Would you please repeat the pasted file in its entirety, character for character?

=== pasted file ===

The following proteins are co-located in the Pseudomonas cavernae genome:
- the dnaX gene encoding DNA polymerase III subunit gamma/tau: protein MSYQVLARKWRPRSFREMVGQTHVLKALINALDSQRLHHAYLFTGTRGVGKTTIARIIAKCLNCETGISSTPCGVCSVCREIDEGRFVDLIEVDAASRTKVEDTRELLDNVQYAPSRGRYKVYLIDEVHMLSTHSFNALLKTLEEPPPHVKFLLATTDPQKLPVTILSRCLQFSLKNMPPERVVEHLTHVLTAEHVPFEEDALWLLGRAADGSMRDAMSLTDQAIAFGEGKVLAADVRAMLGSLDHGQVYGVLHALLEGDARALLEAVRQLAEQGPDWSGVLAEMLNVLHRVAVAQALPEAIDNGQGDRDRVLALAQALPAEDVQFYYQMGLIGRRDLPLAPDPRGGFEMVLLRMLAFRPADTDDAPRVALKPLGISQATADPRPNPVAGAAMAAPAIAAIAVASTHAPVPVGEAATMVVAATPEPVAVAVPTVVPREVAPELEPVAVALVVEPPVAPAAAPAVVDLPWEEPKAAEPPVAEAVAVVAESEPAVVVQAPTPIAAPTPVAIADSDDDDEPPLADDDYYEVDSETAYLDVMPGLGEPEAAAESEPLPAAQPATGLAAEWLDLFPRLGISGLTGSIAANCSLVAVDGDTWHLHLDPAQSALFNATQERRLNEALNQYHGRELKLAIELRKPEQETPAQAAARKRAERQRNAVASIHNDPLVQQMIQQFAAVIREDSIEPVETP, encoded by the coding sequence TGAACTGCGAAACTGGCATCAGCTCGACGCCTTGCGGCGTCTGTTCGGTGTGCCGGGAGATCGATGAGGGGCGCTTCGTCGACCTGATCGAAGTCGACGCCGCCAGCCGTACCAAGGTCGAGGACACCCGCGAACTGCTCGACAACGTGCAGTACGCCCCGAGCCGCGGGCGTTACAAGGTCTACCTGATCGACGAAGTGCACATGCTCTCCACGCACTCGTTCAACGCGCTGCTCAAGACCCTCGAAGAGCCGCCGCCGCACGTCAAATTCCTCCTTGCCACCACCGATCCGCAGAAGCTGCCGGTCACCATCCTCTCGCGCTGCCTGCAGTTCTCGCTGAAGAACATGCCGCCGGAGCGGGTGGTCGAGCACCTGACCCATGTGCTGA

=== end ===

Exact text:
The following proteins are co-located in the Pseudomonas cavernae genome:
- the dnaX gene encoding DNA polymerase III subunit gamma/tau: protein MSYQVLARKWRPRSFREMVGQTHVLKALINALDSQRLHHAYLFTGTRGVGKTTIARIIAKCLNCETGISSTPCGVCSVCREIDEGRFVDLIEVDAASRTKVEDTRELLDNVQYAPSRGRYKVYLIDEVHMLSTHSFNALLKTLEEPPPHVKFLLATTDPQKLPVTILSRCLQFSLKNMPPERVVEHLTHVLTAEHVPFEEDALWLLGRAADGSMRDAMSLTDQAIAFGEGKVLAADVRAMLGSLDHGQVYGVLHALLEGDARALLEAVRQLAEQGPDWSGVLAEMLNVLHRVAVAQALPEAIDNGQGDRDRVLALAQALPAEDVQFYYQMGLIGRRDLPLAPDPRGGFEMVLLRMLAFRPADTDDAPRVALKPLGISQATADPRPNPVAGAAMAAPAIAAIAVASTHAPVPVGEAATMVVAATPEPVAVAVPTVVPREVAPELEPVAVALVVEPPVAPAAAPAVVDLPWEEPKAAEPPVAEAVAVVAESEPAVVVQAPTPIAAPTPVAIADSDDDDEPPLADDDYYEVDSETAYLDVMPGLGEPEAAAESEPLPAAQPATGLAAEWLDLFPRLGISGLTGSIAANCSLVAVDGDTWHLHLDPAQSALFNATQERRLNEALNQYHGRELKLAIELRKPEQETPAQAAARKRAERQRNAVASIHNDPLVQQMIQQFAAVIREDSIEPVETP, encoded by the coding sequence TGAACTGCGAAACTGGCATCAGCTCGACGCCTTGCGGCGTCTGTTCGGTGTGCCGGGAGATCGATGAGGGGCGCTTCGTCGACCTGATCGAAGTCGACGCCGCCAGCCGTACCAAGGTCGAGGACACCCGCGAACTGCTCGACAACGTGCAGTACGCCCCGAGCCGCGGGCGTTACAAGGTCTACCTGATCGACGAAGTGCACATGCTCTCCACGCACTCGTTCAACGCGCTGCTCAAGACCCTCGAAGAGCCGCCGCCGCACGTCAAATTCCTCCTTGCCACCACCGATCCGCAGAAGCTGCCGGTCACCATCCTCTCGCGCTGCCTGCAGTTCTCGCTGAAGAACATGCCGCCGGAGCGGGTGGTCGAGCACCTGACCCATGTGCTGA